The Bombay High Court has granted bail to a former engineer of BrahMos Aerospace Pvt Ltd, arrested in 2018 on charges of spying for Pakistan’s intelligence agency ISI, noting he has been in jail for almost five years and the trial in the case may not conclude soon.
A single bench of Justice Anil Kilor, while granting bail to him on April 3, also remarked that prima facie there was no material to suggest the alleged act was committed intentionally by the accused, Nishant Aggrawal.
The HC’s Nagpur bench allowed the petition filed by Aggrawal seeking bail on the ground there was no progress in the trial and that he has been in jail for four years and six months.
The bench directed the accused to furnish a personal bond of Rs 25,000 and attend the Nagpur police station three times a week till the end of the trial.
Aggrawal, employed in the technical research section of the company’s missile centre in Nagpur, was arrested in October 2018 in a joint operation by the Military Intelligence and the Anti-Terrorism Squads (ATS) of Uttar Pradesh and Maharashtra.
The former BrahMos Aerospace engineer was booked under various provisions of the Indian Penal Code and the stringent Official Secrets Act (OSA). He had worked at the BrahMos facility for four years and was accused of leaking sensitive technical information to Pakistan’s Inter-Services Intelligence (ISI).
BrahMos Aerospace is a joint venture between India’s Defence Research and Development Organisation (DRDO) and the ‘Military Industrial Consortium’ (NPO Mashinostroyenia) of Russia.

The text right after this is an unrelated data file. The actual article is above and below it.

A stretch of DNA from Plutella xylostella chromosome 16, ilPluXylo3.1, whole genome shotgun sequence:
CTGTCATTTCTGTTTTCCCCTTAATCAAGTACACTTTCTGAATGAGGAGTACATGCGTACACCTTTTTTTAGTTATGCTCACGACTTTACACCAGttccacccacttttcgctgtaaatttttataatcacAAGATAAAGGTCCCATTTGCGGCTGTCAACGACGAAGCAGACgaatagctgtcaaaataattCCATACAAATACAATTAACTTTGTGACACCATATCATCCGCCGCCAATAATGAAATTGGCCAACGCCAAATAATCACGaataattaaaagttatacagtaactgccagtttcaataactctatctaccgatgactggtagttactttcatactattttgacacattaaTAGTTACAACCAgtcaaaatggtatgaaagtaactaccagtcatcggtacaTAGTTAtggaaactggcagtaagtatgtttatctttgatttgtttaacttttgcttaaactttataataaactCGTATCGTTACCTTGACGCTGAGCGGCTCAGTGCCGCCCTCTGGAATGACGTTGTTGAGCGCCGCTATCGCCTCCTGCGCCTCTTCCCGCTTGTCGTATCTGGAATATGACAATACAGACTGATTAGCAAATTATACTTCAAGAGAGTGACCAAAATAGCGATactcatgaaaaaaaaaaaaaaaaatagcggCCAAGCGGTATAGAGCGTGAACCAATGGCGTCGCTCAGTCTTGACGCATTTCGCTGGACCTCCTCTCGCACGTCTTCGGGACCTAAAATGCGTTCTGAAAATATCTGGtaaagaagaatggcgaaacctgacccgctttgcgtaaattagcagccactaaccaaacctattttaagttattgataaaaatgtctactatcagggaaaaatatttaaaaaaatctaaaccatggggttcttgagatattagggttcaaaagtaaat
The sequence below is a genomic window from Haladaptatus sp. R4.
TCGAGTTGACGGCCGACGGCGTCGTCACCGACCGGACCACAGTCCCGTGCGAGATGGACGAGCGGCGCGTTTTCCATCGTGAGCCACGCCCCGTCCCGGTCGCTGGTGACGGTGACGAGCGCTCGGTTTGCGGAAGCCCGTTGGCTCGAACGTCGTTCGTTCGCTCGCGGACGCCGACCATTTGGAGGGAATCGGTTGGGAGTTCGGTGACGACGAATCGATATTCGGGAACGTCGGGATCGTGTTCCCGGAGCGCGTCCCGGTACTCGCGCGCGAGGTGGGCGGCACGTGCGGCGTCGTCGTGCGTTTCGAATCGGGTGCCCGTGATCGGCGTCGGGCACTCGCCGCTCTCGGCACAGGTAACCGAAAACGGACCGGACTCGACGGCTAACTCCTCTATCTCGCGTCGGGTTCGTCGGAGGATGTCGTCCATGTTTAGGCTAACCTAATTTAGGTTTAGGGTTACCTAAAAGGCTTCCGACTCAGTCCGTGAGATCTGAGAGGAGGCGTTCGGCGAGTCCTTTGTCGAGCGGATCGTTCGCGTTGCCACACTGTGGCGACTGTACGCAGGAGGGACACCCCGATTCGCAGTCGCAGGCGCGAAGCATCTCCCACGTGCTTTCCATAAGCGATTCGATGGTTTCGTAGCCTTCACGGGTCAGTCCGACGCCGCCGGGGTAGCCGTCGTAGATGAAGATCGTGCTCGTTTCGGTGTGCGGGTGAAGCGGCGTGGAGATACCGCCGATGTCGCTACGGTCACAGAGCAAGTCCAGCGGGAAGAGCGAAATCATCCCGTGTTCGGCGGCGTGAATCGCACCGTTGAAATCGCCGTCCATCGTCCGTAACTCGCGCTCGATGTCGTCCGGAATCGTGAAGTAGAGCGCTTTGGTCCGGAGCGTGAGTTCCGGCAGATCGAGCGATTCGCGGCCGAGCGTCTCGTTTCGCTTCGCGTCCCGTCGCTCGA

Senior advocate S V Manohar and advocate Deven Chauhan, appearing for Aggrawal, had argued during bail hearing that provisions of the OSA would not stand against their client.
The court, in its bail order, said the prosecution’s case is that of honey trap and cyber activities by alluring officers in order to trap them in illegal espionage activity.
The HC noted that it was not the prosecution’s case that if Aggrawal, originally hailing from Roorkee in Uttarakhand, was released on bail, there would be danger to the safety and security of the state.
The bench also took note of the fact that in the past nine months only six witnesses were examined in the case, while 11 others were yet to testify. Hence, it is clear the trial would not conclude soon.
“I am of the opinion that as the applicant (Aggrawal) is in jail for a substantive period and as there is no likelihood that the trial will commence in near future, on this count the applicant is entitled for grant of bail,” Justice Kilor observed.
“Moreover, prima facie, there is no material to suggest that the alleged act was committed by the applicant with intention,” the HC said.